TRENTON – Thunder Manager Tony Franklin handed the ball to his ace and Yankees top-prospect, Luis Severino, for his final start of 2014 on Friday night at Arm & Hammer Park. The 20-year old hurler yielded just one run on five hits with four strikeouts over 4.1 innings of work against the Reading Fightin’ Phils.
“I thought my outing tonight was very good,” Severino said. “I was commanding all of my pitches and keeping my fastball down.”
Severino added, “the strike-zone was very small tonight; I felt like I had to be perfect on every pitch.”
The Dominican-native walked off the mound with two-outs in the fifth inning and left very pleased with his progression and growth in a breakout 2014 campaign that has left the Yankees brass enamored with his potential. Severino went 6-5 overall with a 2.46 ERA over 24 starts spanning three different minor league levels. The electric right-hander pitched 113.1 innings in total, allowing just 93 hits while striking out 127 batters over that span.
“I think that I am a much better pitcher now than I was when I started in April,” admitted Severino. “When I started the year, I was only throwing the ball to the plate. Now, I pitch and can throw a fastball, slider or change-up and command all of my pitches.”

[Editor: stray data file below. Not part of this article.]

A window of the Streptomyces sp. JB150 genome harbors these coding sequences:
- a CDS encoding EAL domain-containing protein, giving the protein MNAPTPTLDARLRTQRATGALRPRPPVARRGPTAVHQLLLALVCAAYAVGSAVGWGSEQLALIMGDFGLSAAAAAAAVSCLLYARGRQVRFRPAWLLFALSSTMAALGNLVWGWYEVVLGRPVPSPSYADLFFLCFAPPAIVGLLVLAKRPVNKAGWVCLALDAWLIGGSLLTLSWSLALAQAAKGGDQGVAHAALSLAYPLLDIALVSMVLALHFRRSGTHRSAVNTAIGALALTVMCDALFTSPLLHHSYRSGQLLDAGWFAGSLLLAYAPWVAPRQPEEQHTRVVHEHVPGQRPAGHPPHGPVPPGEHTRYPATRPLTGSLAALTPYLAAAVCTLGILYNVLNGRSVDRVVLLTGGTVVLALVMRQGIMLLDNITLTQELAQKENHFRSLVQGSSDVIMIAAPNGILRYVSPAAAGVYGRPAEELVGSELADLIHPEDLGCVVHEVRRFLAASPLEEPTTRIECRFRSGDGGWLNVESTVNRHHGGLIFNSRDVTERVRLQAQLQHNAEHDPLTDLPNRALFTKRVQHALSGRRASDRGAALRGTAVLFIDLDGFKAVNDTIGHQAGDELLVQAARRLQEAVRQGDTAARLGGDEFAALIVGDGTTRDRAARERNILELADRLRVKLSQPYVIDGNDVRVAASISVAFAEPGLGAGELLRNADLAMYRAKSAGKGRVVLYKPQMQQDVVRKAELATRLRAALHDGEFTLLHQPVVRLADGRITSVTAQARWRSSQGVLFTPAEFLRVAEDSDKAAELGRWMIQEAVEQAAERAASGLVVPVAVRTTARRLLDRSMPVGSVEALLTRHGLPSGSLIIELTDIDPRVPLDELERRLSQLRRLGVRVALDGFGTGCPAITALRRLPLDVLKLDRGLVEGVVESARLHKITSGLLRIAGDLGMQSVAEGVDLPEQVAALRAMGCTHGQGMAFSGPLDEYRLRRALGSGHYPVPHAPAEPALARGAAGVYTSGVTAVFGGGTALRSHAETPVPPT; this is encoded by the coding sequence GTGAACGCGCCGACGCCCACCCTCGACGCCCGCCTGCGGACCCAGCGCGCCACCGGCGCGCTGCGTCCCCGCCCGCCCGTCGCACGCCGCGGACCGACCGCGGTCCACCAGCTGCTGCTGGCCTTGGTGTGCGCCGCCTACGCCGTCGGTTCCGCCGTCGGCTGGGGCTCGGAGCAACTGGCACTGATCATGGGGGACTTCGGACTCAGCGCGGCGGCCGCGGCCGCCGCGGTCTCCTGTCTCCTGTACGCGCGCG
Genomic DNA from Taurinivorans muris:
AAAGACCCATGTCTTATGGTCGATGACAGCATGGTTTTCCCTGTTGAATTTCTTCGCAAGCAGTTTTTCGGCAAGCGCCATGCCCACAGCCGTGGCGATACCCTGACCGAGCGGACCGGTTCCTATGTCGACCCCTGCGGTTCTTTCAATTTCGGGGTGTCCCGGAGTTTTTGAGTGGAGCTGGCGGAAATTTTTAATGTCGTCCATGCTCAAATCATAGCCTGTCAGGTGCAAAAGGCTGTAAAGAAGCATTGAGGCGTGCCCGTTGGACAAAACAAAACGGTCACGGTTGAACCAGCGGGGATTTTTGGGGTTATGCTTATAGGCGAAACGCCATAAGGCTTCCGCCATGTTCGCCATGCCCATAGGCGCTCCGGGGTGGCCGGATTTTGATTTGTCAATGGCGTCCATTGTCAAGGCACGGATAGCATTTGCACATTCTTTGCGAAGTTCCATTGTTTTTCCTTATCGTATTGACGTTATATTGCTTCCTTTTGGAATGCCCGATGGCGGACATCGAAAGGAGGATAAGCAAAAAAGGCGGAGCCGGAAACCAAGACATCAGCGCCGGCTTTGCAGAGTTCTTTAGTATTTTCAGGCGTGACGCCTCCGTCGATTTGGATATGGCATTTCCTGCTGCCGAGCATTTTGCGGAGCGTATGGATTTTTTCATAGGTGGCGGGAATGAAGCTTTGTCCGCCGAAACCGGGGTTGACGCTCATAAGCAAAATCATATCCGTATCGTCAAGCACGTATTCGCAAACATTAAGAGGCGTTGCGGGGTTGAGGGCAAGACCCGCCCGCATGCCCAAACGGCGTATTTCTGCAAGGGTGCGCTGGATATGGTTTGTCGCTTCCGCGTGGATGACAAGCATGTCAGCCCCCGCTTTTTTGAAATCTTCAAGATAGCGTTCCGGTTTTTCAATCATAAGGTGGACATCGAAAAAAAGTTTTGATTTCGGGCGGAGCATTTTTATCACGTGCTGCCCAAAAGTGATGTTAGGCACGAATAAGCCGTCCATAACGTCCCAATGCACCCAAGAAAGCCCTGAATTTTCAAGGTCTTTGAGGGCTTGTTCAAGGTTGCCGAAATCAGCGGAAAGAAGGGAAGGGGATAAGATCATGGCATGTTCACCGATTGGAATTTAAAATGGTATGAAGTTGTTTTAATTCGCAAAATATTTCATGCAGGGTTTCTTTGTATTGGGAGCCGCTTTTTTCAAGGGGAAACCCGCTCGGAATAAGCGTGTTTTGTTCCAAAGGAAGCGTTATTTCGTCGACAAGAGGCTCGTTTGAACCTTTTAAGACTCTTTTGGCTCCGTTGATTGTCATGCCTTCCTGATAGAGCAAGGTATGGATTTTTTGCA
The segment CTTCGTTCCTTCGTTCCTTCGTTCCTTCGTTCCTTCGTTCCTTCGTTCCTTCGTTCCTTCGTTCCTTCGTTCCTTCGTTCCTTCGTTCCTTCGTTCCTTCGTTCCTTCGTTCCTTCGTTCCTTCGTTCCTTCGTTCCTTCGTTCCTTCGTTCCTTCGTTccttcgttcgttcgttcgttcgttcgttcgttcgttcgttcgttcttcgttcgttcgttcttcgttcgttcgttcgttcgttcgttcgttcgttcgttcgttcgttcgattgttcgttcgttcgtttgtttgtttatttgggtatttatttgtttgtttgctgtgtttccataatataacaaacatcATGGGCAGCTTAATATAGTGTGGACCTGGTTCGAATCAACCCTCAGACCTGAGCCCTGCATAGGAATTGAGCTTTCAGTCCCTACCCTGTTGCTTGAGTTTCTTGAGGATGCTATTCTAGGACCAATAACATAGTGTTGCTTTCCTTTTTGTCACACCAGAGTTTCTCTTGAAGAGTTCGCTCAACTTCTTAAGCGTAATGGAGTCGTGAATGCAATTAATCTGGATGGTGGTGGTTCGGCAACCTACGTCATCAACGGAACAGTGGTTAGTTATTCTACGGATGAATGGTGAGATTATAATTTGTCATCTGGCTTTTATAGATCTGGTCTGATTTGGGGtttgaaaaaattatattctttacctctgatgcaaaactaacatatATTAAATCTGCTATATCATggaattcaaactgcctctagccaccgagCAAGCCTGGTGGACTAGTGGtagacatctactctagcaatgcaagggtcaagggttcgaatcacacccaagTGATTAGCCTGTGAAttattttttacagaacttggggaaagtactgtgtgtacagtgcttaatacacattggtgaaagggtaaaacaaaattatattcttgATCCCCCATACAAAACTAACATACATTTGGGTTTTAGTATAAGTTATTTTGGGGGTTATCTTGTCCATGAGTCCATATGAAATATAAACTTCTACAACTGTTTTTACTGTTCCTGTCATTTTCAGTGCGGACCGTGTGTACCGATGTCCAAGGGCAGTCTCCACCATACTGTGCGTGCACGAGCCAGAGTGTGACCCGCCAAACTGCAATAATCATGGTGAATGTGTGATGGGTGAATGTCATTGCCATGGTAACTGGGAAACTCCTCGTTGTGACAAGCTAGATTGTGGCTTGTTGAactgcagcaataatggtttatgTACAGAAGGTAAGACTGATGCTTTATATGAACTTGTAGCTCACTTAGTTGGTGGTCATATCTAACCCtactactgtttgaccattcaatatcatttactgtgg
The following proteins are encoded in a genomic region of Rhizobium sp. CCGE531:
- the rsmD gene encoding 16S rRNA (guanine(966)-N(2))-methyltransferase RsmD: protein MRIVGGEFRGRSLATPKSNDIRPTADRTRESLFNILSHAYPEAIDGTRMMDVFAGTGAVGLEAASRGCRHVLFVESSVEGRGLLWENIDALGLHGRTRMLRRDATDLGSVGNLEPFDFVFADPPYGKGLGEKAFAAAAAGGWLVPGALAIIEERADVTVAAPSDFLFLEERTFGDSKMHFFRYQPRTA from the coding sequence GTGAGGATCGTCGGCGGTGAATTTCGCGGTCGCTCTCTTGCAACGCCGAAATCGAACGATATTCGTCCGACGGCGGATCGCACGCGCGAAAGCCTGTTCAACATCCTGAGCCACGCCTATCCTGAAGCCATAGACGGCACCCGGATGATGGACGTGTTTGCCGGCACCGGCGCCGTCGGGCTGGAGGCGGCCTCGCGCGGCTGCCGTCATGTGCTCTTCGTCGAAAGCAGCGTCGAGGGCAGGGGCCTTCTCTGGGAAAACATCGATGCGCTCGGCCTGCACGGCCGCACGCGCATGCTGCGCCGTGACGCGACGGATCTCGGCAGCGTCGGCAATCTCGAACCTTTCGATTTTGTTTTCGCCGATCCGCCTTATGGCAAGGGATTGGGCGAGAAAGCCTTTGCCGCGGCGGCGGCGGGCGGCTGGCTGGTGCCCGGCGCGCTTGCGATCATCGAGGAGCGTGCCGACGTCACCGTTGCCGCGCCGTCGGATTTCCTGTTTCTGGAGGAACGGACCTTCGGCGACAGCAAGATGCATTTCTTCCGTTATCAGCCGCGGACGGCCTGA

The biggest cog in the accelerated development of Severino can be credited to his slider, which has become an above-average offering that has given opposing hitters fits all season long.
“I am very happy with my slider,” said Severino. “I think that has been my biggest improvement; my breaking pitches and my command have come. I have been working in Low-A, High-A and here in Trenton, on my slider.”
Severino was considered an unknown by most people in baseball, and in his own organization for that matter when the season began. Five months later, Severino is now viewed by many as the crown jewel of the Bombers farm system and his aggressive movement through the system this season is a direct reflection on how quickly the Yankees believe he can impact the top of their major league rotation.
Severino made just four starts for High-A Tampa before being promoted to Trenton in early July. The move caught some off-guard, but Severino admits that the plan was always for him to finish this season at the Double-A level.
“It was my goal to be here,” Severino said. “When the season started, Gil Patterson told me that he wanted me to finish this season in Double-A. He told me to keep working and to keep the ball down and if I did that, I would be here.”
Severino says the tentative plan for him moving forward is to rest for a few days before reporting to the Yankees Instructional League.
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